German insurance group Allianz has agreed to repay $5-billion to US investors who were victims of a misleading investment scheme. AFP/Christof Stache
NEW YORK - Insurance giant Allianz will pay $6 billion in restitution and fines over a multi-billion fraudulent scheme that hit American teachers, clergy and other investors, US regulators announced Tuesday.
Allianz Global Investors US, a US unit of the German financial firm, admitted to violating US securities laws with its "Structured Alpha" scheme which dates to at least January 2016 and was exposed with the stock market downturn in March 2020, said the US Securities and Exchange Commission.
Allianz Global, as well as two of three portfolio managers named in the complaint, also agreed to plead guilty in a parallel criminal case, the SEC said.
The agency said Allianz and the three portfolio managers doctored key financial figures to make losses look smaller than they were.
But when Covid-19 struck the United States in March 2020, the pandemic-induced market crash showed Allianz had misled investors about risk, and "the fund suffered catastrophic losses and investors lost billions," the SEC said.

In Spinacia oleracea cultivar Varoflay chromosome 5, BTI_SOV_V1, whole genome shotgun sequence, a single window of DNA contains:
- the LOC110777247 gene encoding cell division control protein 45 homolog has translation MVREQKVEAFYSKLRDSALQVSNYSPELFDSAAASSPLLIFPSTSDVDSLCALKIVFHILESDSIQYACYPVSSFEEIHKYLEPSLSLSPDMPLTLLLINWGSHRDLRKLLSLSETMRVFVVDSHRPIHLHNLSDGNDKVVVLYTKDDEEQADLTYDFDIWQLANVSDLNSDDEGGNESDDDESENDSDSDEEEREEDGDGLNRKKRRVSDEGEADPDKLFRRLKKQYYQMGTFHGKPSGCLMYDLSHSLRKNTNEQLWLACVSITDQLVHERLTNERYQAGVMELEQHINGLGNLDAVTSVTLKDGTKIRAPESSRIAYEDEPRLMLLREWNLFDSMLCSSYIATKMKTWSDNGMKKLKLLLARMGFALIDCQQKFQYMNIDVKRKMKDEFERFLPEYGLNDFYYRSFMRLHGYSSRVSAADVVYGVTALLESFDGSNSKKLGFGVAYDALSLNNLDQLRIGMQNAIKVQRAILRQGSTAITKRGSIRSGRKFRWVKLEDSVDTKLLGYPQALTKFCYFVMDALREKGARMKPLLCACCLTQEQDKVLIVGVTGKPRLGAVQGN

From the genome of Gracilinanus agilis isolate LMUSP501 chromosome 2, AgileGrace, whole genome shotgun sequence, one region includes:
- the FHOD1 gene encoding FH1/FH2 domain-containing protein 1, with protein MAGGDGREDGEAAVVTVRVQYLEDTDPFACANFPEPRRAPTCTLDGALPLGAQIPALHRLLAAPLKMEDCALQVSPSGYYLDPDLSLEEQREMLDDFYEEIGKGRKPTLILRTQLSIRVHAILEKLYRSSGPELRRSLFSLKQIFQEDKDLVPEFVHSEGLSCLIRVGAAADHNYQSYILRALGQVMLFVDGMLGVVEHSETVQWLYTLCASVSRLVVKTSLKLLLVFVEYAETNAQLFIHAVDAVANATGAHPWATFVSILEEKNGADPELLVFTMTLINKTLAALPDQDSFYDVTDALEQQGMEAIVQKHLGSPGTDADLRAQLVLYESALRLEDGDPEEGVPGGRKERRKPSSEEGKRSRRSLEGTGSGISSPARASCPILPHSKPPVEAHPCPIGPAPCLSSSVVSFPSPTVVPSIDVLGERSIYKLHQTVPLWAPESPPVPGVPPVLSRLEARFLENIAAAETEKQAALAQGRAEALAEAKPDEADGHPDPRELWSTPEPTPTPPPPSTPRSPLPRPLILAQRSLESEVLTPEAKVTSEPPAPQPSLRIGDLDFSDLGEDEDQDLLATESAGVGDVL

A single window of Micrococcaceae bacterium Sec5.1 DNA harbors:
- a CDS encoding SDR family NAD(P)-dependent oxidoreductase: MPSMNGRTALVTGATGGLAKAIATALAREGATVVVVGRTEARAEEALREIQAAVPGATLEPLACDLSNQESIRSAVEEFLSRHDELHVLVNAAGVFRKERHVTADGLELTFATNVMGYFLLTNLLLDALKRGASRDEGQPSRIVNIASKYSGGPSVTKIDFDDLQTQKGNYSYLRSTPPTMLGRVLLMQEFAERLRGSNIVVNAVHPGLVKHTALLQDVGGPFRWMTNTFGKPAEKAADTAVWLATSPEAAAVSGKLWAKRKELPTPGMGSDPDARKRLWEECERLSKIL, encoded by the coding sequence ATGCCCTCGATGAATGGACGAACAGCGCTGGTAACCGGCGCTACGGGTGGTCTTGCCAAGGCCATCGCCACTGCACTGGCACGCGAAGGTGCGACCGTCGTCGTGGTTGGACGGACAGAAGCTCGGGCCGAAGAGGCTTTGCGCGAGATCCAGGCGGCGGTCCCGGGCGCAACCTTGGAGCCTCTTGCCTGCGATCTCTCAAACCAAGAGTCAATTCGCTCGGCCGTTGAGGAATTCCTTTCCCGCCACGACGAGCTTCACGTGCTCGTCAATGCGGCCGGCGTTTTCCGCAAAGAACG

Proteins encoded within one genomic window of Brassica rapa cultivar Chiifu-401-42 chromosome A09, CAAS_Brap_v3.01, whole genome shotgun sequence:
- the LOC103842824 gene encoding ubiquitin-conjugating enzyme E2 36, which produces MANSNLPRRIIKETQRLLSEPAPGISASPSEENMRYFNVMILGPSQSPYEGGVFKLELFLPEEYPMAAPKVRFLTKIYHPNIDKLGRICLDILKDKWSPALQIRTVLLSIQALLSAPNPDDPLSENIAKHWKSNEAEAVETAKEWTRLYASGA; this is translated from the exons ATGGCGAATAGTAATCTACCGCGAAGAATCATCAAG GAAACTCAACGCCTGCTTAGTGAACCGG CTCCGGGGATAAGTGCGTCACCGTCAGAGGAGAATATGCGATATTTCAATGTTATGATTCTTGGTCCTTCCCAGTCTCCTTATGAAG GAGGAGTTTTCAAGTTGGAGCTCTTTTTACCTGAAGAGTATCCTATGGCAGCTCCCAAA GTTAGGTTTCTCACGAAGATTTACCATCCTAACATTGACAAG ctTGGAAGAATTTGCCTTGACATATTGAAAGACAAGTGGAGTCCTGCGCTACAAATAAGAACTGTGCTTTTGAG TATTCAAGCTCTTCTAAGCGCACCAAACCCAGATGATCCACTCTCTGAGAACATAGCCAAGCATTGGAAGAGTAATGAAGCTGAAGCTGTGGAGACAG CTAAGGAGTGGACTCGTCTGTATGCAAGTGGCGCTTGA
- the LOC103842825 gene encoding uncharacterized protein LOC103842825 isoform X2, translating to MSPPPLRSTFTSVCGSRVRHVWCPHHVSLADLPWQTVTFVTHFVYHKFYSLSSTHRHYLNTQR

Allianz Global agreed to pay about $1-billion in penalties and disgorgement, while the company and its German parent will pay over $5-billion in restitution to victims, the statement said.
"The victims of this misconduct include teachers, clergy, bus drivers, and engineers, whose pensions are invested in institutional funds to support their retirement," said SEC Chair Gary Gensler, who lamented "a recent string of cases in which derivatives and complex products have harmed investors across market sectors."
Two of the three Allianz Global officials named in the case, co-lead portfolio manager Trevor Taylor and portfolio manager Stephen Bond-Nelson, have agreed to plead guilty in the case. The government is also charging lead portfolio manager Gregoire Tournant.